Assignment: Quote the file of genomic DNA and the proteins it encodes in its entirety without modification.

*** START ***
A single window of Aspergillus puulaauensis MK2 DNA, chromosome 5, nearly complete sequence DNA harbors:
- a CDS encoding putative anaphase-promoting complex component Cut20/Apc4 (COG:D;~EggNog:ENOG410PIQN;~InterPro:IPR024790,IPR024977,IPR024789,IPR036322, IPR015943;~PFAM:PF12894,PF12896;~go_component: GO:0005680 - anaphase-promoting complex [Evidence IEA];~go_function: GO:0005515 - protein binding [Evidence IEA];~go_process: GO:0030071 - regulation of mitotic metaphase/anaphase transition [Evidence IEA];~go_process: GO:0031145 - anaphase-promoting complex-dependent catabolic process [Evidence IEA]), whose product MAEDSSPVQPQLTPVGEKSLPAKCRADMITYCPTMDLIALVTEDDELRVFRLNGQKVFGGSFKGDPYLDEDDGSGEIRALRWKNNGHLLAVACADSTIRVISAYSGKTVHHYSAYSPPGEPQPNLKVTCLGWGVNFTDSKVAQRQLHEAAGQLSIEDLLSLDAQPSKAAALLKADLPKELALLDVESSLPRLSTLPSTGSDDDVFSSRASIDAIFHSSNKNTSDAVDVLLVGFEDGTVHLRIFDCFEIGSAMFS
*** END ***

A single window of Aspergillus puulaauensis MK2 DNA, chromosome 5, nearly complete sequence DNA harbors:
- a CDS encoding putative anaphase-promoting complex component Cut20/Apc4 (COG:D;~EggNog:ENOG410PIQN;~InterPro:IPR024790,IPR024977,IPR024789,IPR036322, IPR015943;~PFAM:PF12894,PF12896;~go_component: GO:0005680 - anaphase-promoting complex [Evidence IEA];~go_function: GO:0005515 - protein binding [Evidence IEA];~go_process: GO:0030071 - regulation of mitotic metaphase/anaphase transition [Evidence IEA];~go_process: GO:0031145 - anaphase-promoting complex-dependent catabolic process [Evidence IEA]), whose product MAEDSSPVQPQLTPVGEKSLPAKCRADMITYCPTMDLIALVTEDDELRVFRLNGQKVFGGSFKGDPYLDEDDGSGEIRALRWKNNGHLLAVACADSTIRVISAYSGKTVHHYSAYSPPGEPQPNLKVTCLGWGVNFTDSKVAQRQLHEAAGQLSIEDLLSLDAQPSKAAALLKADLPKELALLDVESSLPRLSTLPSTGSDDDVFSSRASIDAIFHSSNKNTSDAVDVLLVGFEDGTVHLRIFDCFEIGSAMFS